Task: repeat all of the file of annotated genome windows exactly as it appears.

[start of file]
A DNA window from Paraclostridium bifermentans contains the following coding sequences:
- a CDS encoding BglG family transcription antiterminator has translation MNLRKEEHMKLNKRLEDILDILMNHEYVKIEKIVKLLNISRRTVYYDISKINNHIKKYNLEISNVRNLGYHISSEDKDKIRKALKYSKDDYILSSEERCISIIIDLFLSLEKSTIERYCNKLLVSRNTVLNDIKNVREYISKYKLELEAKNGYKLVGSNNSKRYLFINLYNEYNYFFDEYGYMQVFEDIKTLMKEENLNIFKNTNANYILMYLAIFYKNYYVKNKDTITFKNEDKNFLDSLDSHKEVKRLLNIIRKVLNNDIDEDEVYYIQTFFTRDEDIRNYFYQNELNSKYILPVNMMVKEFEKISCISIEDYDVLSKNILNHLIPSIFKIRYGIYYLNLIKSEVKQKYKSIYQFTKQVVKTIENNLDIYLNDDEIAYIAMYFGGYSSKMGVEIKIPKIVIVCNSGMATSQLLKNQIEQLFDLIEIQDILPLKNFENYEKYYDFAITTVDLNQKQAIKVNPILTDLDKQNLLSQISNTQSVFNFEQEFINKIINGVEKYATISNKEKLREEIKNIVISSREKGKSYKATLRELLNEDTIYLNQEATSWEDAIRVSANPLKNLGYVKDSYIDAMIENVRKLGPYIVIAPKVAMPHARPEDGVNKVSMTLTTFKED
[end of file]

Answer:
A DNA window from Paraclostridium bifermentans contains the following coding sequences:
- a CDS encoding BglG family transcription antiterminator has translation MNLRKEEHMKLNKRLEDILDILMNHEYVKIEKIVKLLNISRRTVYYDISKINNHIKKYNLEISNVRNLGYHISSEDKDKIRKALKYSKDDYILSSEERCISIIIDLFLSLEKSTIERYCNKLLVSRNTVLNDIKNVREYISKYKLELEAKNGYKLVGSNNSKRYLFINLYNEYNYFFDEYGYMQVFEDIKTLMKEENLNIFKNTNANYILMYLAIFYKNYYVKNKDTITFKNEDKNFLDSLDSHKEVKRLLNIIRKVLNNDIDEDEVYYIQTFFTRDEDIRNYFYQNELNSKYILPVNMMVKEFEKISCISIEDYDVLSKNILNHLIPSIFKIRYGIYYLNLIKSEVKQKYKSIYQFTKQVVKTIENNLDIYLNDDEIAYIAMYFGGYSSKMGVEIKIPKIVIVCNSGMATSQLLKNQIEQLFDLIEIQDILPLKNFENYEKYYDFAITTVDLNQKQAIKVNPILTDLDKQNLLSQISNTQSVFNFEQEFINKIINGVEKYATISNKEKLREEIKNIVISSREKGKSYKATLRELLNEDTIYLNQEATSWEDAIRVSANPLKNLGYVKDSYIDAMIENVRKLGPYIVIAPKVAMPHARPEDGVNKVSMTLTTFKED